Freedom A Novel by Jonathan Franzen

I once heard Jonathan Franzen describe his method for writing, which basically was to put on a pair of headphones to block out all noise, lock himself away in a room, and just write. You may have first heard of him when he famously pooh-poohed Oprah Winfrey’s invitation to make his first novel, The Corrections, an official Oprah Winfrey Book Club Selection. He clearly realized the error of his ways, as his latest novel, Freedom, bears the Oprah’s Book Club 2010 Selection seal.

Freedom is 597 pages long, but I managed to read it in about a month, thanks in part to some time spent on airplanes. Taking on this project was also a help, and the fact that it’s a good book didn’t hurt.

It’s the story of a family, the Berglunds, as they travel through life from Minnesota in the 1970s, to Washington D.C. (well, Georgetown), and New York, told from four different vantage points. The only portions of the book written in the first person come from Patty Berglund, who seems to cause everyone pain, but they love her nonetheless. The novel also tells the story from the viewpoint of Patty’s husband, Walter, their son, Joey, and Walter’s college roommate, Richard Katz.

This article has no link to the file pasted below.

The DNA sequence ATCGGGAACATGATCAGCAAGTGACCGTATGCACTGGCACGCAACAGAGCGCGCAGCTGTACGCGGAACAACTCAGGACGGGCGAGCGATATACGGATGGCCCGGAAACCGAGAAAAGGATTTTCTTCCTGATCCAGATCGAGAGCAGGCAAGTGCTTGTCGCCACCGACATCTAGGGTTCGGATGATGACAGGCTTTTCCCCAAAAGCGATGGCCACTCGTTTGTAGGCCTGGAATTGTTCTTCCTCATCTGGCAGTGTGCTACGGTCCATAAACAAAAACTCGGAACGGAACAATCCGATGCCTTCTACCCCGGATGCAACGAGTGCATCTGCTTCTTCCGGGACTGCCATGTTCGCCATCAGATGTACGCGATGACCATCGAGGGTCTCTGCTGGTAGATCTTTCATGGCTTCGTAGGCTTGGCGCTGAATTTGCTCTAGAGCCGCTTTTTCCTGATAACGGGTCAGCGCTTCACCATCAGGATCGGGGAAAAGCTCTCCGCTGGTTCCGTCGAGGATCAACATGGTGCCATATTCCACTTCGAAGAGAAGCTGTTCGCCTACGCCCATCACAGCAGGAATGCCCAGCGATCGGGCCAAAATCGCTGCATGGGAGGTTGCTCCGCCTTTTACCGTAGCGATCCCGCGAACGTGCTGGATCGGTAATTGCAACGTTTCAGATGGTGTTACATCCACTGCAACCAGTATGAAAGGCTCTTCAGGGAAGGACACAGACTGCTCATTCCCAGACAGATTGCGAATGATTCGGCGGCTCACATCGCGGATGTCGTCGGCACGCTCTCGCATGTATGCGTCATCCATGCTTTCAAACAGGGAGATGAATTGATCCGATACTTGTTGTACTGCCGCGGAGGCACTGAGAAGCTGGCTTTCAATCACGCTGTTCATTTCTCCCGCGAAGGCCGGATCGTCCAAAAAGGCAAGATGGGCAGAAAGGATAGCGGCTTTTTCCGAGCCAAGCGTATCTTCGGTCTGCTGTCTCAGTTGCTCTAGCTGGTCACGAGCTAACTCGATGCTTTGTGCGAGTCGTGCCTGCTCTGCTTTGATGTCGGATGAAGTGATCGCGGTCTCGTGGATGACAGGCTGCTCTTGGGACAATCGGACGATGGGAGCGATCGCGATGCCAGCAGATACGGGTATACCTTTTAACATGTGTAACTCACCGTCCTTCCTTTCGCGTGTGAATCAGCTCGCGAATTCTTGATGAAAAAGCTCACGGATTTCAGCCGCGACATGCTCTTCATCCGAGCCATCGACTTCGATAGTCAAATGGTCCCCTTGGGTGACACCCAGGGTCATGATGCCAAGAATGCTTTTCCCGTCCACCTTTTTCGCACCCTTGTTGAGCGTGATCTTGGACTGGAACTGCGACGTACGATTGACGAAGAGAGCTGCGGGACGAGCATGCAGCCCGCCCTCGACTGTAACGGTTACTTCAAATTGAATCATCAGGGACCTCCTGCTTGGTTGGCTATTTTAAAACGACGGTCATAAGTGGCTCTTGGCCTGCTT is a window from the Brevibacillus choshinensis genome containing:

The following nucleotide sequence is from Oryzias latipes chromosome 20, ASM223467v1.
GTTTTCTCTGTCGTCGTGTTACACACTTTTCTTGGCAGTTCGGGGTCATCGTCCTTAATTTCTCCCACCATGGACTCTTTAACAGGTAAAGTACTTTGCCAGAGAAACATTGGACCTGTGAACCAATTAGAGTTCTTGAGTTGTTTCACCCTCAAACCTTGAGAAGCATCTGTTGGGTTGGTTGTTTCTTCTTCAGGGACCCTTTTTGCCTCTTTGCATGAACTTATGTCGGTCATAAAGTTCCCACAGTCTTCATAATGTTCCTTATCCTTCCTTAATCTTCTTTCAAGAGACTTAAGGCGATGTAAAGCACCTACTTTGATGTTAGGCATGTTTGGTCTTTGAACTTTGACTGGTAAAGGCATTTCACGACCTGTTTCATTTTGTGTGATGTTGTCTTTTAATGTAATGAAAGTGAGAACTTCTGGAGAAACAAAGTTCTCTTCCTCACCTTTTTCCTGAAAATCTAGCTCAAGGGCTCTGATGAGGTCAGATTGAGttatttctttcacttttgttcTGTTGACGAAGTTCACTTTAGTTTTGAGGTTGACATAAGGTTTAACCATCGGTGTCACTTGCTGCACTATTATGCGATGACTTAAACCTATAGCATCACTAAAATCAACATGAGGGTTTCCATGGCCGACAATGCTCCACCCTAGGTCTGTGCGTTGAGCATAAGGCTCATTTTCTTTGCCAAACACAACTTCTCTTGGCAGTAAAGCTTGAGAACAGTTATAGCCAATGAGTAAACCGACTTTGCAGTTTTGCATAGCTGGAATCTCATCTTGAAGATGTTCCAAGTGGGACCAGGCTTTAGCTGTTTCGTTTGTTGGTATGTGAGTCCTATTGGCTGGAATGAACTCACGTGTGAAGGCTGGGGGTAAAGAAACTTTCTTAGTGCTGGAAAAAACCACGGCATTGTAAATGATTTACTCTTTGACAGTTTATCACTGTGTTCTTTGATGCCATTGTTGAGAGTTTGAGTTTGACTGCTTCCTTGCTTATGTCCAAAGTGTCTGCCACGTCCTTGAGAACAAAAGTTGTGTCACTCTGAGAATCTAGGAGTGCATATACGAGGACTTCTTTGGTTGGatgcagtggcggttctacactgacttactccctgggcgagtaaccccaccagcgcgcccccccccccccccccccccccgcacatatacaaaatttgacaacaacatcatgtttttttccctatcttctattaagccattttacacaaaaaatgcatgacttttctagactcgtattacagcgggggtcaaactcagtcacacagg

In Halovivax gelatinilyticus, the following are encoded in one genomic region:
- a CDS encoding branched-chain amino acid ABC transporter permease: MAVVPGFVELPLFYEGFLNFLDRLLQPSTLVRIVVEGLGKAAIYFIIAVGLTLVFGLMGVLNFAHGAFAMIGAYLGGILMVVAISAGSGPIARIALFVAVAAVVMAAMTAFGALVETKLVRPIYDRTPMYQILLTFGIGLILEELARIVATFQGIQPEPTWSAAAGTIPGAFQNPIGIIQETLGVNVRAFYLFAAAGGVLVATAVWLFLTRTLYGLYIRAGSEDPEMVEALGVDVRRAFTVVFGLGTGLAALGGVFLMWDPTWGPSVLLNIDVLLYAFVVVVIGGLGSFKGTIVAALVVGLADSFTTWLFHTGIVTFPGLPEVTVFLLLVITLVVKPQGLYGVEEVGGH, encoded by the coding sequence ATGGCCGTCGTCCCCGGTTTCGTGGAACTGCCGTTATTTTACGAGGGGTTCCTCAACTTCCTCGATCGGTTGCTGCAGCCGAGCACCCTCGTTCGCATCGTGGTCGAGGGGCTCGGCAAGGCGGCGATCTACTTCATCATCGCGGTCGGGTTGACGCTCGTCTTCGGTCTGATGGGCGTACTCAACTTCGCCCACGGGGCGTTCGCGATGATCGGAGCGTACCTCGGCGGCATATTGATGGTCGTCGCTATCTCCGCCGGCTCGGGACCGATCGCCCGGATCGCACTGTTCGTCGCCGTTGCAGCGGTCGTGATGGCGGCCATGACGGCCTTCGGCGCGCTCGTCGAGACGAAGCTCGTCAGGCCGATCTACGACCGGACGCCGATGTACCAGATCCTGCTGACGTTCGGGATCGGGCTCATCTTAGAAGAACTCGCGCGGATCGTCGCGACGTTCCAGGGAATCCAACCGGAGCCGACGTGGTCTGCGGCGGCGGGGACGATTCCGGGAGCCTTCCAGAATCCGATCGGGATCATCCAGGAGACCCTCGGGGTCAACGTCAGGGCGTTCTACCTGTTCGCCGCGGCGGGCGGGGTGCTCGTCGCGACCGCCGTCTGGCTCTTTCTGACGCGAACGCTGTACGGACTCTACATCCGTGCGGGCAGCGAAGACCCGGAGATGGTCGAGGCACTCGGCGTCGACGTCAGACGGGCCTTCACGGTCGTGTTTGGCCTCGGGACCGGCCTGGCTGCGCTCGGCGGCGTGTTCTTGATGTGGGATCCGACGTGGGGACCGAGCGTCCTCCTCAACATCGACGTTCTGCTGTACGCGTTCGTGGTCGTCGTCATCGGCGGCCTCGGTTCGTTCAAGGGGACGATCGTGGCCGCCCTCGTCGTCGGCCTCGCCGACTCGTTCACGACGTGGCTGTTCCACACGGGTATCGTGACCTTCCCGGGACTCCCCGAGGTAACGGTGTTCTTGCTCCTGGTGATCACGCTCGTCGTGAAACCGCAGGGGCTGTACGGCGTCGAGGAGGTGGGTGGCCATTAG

I confess I’m not very deep when it comes to reading books, the same way I’ll enjoy paintings more if they contain animals (how simple is that!). I enjoy Franzen’s style of writing, the story was engaging and just when I thought it was headed for a really sour ending, it surprised me with its tenderness and brought a tear to my eye when I reached the final paragraph.

For a thorough and much more thoughtful summation, here’s the New York Times Book Review of Freedom.


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